• Festivals

The HFPA Honors Another Classic: Japan’s “Ugetsu Monogatari” at Bologna’s Cinema Ritrovato 2016

For the second year running the Hollywood Foreign Press Association enjoyed a special spot in the annual Il Cinema Ritrovato (Rediscovered Cinema)  which takes place in Bologna, Italy. The festival showcases classic, rare and restored movies and has become a must-see event for cinephiles.

The HFPA has sponsored Martin Scorsese’s Film Foundation which has restored more than 90 classic films. This year one of those titles, the Japanese masterpiece Ugetsu Monogatari by legendary director Kenji Mizoguchi, was featured in all its original poetic beauty which was honored with the Venice’s Silver Lion in 1953.

The film was presented at the Arlecchino Cinema on the second day of the Festival to a sold out audience after an introduction by HFPA member Elisa Leonelli, herself an alumni of Bologna University, and Margaret Bodde, President of the Film Foundation who praised the  generosity of HFPA for making Ugetsu and many other restorations possible. Martin Scorsese joined on by video message from New York, where he is still busy with his new film Silence.

 “I first saw Ugetsu on TV in 1958”, he iconic director told the Arlecchino audience. “And I have been obsessed ever since by its beauty and poetry. It was very hard to find the various elements to restore and save this masterpiece and I have to thank our friends of the Hollywood Foreign Press for making it happen. We did a 4K digital restoration working from a master positive copy and a negative dupe. We worked at Cineric in New York and I had fantastic help from Masahiro Miyajima, who worked with cinematographer Kasuo Miyagawa for 30 years. I deeply love what Cinema Ritrovato and the town of Bologna is doing by showing these movies in the right way. I visited Bologna and the Cineteca, but not Cinema Ritrovato Festival and I promise to come soon.”

Scenes from the Cinema Ritrovato festival

Bologna's Cinema Ritrovato – scenes from a unique festival: (clockwise from top left): a carbon arc projector in action; director Kenji Mizoguchi's Ugetsu Monogatari, restored by the Film Foundation with a grant from the HFPA, screens at the festival; Chaplin's Modern Times gets the symphonic treatment; on stage: festival director Gian Luca Farinelli, the HFPA's Elisa Leonelli and Margaret Bodde, president of the Film Foundation.

Armando Gallo/HFPA


Every year the festival’s program expresses the power of film. Almost 500 titles were presented this year, from June 25 to July 3, at the Bologna Cineteca 4-screen complex and in various theaters in the center of this vibrant Italian city. Over 100.000 spectators celebrated the Festival’s 30th anniversary with an international audience: 3.500 festival passes sold to visitors coming from more than 50 different countries. 500 film archivists and FIAF members came from all over the world.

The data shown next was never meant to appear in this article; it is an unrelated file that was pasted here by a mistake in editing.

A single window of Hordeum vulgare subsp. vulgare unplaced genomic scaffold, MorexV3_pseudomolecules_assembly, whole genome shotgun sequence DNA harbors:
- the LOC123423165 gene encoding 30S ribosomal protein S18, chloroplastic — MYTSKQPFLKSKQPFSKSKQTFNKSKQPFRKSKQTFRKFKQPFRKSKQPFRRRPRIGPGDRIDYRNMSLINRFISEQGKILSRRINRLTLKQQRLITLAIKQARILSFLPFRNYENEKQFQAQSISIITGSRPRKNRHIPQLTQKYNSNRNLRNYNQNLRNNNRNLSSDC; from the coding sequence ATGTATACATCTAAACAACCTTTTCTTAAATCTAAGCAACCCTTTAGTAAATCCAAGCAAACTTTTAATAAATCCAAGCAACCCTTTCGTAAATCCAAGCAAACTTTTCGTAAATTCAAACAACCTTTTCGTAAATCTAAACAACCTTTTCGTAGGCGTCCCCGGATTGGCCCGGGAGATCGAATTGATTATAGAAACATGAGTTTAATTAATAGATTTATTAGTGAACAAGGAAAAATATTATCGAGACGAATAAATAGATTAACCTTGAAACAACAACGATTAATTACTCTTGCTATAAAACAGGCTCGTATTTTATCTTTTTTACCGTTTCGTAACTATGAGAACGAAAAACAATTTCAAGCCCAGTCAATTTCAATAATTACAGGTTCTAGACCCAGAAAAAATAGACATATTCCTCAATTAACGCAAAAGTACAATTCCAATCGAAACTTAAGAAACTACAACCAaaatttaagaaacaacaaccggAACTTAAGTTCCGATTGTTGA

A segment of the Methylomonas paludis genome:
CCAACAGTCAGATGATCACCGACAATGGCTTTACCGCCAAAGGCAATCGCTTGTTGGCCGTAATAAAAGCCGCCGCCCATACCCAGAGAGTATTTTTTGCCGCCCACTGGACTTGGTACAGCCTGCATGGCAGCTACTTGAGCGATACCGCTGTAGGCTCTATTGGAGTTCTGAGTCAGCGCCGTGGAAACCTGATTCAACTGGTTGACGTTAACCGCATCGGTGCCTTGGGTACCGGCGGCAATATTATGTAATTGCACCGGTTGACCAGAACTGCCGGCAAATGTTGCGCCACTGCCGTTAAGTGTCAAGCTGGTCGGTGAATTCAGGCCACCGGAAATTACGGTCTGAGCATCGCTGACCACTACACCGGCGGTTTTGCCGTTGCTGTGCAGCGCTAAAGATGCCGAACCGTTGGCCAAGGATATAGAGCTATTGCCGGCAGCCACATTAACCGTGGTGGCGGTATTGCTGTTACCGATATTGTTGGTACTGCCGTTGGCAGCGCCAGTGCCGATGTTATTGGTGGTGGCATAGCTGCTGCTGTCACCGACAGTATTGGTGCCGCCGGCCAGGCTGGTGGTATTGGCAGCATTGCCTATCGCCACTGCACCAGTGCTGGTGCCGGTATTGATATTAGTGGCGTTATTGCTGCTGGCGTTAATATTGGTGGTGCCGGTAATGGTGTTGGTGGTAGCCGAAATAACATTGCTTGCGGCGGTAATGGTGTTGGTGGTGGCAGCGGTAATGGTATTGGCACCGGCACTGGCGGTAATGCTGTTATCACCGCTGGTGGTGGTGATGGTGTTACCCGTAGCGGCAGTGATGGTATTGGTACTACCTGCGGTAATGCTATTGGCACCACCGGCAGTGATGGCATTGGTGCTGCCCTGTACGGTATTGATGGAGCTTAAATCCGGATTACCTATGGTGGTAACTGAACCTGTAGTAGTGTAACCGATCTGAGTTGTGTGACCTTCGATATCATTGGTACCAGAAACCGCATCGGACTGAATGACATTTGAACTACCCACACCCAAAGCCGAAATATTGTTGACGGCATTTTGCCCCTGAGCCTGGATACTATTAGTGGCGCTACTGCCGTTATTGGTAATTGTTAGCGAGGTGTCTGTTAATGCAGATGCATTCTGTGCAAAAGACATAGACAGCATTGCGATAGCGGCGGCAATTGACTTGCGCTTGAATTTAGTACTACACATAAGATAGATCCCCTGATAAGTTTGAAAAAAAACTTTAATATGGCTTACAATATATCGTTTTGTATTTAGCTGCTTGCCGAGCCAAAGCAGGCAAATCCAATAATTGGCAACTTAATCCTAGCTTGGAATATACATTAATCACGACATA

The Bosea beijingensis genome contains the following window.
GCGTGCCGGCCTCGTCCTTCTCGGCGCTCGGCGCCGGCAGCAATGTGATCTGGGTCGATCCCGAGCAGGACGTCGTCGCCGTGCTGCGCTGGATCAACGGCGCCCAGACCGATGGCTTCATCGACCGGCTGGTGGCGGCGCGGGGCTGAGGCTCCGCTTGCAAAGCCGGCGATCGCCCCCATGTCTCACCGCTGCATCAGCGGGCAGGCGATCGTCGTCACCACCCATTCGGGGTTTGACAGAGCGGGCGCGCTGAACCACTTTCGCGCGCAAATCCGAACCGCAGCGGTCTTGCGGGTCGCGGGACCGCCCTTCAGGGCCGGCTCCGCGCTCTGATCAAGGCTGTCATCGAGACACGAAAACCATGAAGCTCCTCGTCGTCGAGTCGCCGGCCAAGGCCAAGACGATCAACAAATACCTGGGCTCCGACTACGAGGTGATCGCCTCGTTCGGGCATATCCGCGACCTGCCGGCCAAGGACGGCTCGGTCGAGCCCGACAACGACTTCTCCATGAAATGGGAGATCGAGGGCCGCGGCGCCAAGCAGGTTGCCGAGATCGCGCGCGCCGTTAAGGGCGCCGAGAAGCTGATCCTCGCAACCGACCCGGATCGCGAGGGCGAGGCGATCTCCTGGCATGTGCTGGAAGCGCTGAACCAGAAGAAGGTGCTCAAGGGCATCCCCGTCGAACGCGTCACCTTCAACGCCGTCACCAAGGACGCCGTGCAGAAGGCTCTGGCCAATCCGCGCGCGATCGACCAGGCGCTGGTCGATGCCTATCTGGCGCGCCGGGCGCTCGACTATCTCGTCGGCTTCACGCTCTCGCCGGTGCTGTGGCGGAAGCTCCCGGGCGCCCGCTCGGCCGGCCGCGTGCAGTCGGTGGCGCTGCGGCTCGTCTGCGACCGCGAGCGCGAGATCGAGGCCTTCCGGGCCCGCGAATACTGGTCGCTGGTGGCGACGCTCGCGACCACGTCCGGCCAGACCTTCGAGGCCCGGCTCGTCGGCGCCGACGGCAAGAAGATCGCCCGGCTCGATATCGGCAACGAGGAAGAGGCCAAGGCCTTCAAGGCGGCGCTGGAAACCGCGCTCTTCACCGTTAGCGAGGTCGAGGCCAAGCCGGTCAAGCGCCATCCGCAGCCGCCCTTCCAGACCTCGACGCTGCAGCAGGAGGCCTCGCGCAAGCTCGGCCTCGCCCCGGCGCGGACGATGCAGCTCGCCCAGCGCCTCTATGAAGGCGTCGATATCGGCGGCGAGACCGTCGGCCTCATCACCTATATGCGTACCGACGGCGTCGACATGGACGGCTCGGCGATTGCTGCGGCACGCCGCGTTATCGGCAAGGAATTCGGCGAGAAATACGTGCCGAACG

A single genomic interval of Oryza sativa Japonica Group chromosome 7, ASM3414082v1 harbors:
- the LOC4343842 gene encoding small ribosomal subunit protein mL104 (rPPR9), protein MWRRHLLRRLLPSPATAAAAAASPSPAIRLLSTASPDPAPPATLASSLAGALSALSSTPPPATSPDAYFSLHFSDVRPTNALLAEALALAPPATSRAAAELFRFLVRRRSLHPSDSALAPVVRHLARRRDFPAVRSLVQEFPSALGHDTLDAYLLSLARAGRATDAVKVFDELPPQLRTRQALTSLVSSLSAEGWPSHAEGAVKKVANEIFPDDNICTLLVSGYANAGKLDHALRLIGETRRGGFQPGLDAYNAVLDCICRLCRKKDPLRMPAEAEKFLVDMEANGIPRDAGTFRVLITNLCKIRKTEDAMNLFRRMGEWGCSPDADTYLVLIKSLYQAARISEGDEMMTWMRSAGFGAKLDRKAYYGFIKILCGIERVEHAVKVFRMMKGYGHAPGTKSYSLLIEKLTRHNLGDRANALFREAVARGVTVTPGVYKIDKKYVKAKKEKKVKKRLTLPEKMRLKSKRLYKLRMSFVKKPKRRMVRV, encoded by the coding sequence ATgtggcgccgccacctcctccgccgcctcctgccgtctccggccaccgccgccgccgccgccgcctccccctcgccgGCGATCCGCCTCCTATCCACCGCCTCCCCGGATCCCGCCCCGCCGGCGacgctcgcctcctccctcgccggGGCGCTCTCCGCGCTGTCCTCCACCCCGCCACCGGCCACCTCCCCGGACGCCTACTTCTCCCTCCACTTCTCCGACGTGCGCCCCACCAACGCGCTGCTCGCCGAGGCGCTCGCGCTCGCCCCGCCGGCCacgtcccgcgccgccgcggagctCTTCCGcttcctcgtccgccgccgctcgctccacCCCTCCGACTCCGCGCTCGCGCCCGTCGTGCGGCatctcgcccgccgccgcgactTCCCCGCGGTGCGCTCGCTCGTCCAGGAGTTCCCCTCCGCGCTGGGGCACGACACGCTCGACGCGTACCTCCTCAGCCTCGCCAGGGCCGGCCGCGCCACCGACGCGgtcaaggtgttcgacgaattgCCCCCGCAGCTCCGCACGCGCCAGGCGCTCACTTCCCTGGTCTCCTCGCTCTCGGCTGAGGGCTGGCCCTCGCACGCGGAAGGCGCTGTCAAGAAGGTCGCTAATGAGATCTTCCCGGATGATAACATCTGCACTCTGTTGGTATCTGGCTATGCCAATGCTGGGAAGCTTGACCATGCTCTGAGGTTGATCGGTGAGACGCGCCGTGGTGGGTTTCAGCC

The historic Piazza Maggiore, a jewel of Italian Renaissance, is the setting for the festival’s free open air screenings. It was very appropriate that Cinema Ritrovato would open June 25th in the Piazza with Charlie Chaplin’s classic masterpiece Modern Times with the accompaniment of a full orchestra. During the week Chaplin’s The Kid (1922) was also shown and its soundtrack, scored by Chaplin himself for the television version of the movie, was rediscovered and performed for the first time in its entirety by the excellent Orchestra Comunale di Bologna. Buster Keaton’s movies had the same inspiring presentation.

Italian film critic and lecturer Giuliana Muscio added that Cinema Ritrovato has been kind of a secret for international aficionados, “But things are changing,” she said. “People now come from all over world. Alexander Payne and George Lucas are just some of the people who restore movies privately and then show them here. On opening night I saw whole families at Chaplin’s Modern Times and heard parents explaining to the children behind me why Chaplin makes fun of the unions and fights for the workers.  It is very important to see the great memories of film of the past to do better for tomorrow.”

"Cinema Ritrovato also creates new audiences for silent films and restored masterpieces with no borders. Again, the HFPA can become a valid sponsor of Cinema Ritrovato